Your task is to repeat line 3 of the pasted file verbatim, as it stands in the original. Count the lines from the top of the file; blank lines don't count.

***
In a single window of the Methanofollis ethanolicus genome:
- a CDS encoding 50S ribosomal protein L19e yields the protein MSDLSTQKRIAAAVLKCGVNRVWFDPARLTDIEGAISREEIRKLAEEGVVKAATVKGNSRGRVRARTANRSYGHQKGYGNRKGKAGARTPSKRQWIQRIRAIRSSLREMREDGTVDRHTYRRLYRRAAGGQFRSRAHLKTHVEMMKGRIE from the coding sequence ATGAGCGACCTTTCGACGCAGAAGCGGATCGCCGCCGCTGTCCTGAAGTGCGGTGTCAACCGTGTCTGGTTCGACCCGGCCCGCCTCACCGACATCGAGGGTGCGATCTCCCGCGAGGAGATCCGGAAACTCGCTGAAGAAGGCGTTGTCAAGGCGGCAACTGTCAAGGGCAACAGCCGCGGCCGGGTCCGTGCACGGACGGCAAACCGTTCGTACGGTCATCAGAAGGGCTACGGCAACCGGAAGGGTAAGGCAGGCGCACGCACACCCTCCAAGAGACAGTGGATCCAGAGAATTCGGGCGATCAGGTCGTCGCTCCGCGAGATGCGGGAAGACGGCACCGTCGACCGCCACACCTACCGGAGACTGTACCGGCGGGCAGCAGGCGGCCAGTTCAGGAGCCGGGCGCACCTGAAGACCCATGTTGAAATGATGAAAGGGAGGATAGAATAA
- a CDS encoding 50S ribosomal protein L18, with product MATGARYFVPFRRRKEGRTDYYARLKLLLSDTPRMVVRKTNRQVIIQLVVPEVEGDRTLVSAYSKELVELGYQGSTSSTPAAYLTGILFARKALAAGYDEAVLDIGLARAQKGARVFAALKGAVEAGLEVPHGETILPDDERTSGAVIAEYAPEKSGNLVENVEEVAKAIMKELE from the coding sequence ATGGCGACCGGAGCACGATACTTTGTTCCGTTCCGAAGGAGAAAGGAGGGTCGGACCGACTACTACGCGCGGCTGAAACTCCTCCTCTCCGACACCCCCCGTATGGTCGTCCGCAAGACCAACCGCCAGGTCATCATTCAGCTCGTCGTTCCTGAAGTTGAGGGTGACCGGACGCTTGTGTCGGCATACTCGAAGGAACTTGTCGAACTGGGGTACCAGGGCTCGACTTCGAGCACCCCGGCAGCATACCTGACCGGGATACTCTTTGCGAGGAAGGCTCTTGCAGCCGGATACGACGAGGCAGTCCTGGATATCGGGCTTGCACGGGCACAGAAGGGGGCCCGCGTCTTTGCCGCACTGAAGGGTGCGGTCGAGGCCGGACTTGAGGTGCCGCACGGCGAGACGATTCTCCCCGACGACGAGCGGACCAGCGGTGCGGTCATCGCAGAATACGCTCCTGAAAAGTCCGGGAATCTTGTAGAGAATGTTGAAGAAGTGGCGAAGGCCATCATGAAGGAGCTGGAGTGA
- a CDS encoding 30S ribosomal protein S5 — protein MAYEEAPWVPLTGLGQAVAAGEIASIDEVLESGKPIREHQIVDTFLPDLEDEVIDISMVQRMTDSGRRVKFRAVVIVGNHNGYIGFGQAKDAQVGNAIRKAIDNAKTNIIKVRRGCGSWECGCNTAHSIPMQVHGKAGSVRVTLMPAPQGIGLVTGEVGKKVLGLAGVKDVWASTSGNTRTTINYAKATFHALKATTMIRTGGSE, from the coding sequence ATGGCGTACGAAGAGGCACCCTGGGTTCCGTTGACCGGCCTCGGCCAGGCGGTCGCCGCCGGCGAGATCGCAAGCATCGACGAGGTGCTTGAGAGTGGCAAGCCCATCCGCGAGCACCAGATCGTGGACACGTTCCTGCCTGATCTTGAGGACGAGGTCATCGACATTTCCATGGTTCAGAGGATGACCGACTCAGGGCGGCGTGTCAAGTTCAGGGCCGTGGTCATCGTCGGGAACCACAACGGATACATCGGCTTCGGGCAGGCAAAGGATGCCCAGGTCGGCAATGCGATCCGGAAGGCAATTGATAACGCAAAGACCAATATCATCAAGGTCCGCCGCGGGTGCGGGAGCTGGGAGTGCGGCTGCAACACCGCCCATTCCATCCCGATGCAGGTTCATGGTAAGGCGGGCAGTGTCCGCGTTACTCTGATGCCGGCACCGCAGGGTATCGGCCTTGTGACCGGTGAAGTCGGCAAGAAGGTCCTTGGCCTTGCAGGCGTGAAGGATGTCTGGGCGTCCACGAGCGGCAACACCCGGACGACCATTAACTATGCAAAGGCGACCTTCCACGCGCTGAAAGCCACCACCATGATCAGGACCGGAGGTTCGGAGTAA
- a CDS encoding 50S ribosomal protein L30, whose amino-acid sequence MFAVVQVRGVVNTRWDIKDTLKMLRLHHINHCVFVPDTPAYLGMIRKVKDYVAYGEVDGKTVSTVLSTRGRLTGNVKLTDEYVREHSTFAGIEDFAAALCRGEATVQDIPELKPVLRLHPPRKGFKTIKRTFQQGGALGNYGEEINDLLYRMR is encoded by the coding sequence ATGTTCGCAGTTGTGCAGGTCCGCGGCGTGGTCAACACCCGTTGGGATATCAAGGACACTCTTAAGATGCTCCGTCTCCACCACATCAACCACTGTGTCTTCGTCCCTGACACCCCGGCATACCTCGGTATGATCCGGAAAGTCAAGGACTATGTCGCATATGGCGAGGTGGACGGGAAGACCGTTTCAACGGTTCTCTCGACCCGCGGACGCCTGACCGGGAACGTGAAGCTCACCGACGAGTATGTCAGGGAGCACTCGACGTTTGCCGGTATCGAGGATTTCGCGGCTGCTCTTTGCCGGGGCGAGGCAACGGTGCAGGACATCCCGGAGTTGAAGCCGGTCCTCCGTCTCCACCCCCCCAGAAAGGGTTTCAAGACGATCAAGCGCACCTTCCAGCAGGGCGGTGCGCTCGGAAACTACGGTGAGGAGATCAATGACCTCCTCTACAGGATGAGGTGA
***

- a CDS encoding 50S ribosomal protein L18, with product MATGARYFVPFRRRKEGRTDYYARLKLLLSDTPRMVVRKTNRQVIIQLVVPEVEGDRTLVSAYSKELVELGYQGSTSSTPAAYLTGILFARKALAAGYDEAVLDIGLARAQKGARVFAALKGAVEAGLEVPHGETILPDDERTSGAVIAEYAPEKSGNLVENVEEVAKAIMKELE from the coding sequence ATGGCGACCGGAGCACGATACTTTGTTCCGTTCCGAAGGAGAAAGGAGGGTCGGACCGACTACTACGCGCGGCTGAAACTCCTCCTCTCCGACACCCCCCGTATGGTCGTCCGCAAGACCAACCGCCAGGTCATCATTCAGCTCGTCGTTCCTGAAGTTGAGGGTGACCGGACGCTTGTGTCGGCATACTCGAAGGAACTTGTCGAACTGGGGTACCAGGGCTCGACTTCGAGCACCCCGGCAGCATACCTGACCGGGATACTCTTTGCGAGGAAGGCTCTTGCAGCCGGATACGACGAGGCAGTCCTGGATATCGGGCTTGCACGGGCACAGAAGGGGGCCCGCGTCTTTGCCGCACTGAAGGGTGCGGTCGAGGCCGGACTTGAGGTGCCGCACGGCGAGACGATTCTCCCCGACGACGAGCGGACCAGCGGTGCGGTCATCGCAGAATACGCTCCTGAAAAGTCCGGGAATCTTGTAGAGAATGTTGAAGAAGTGGCGAAGGCCATCATGAAGGAGCTGGAGTGA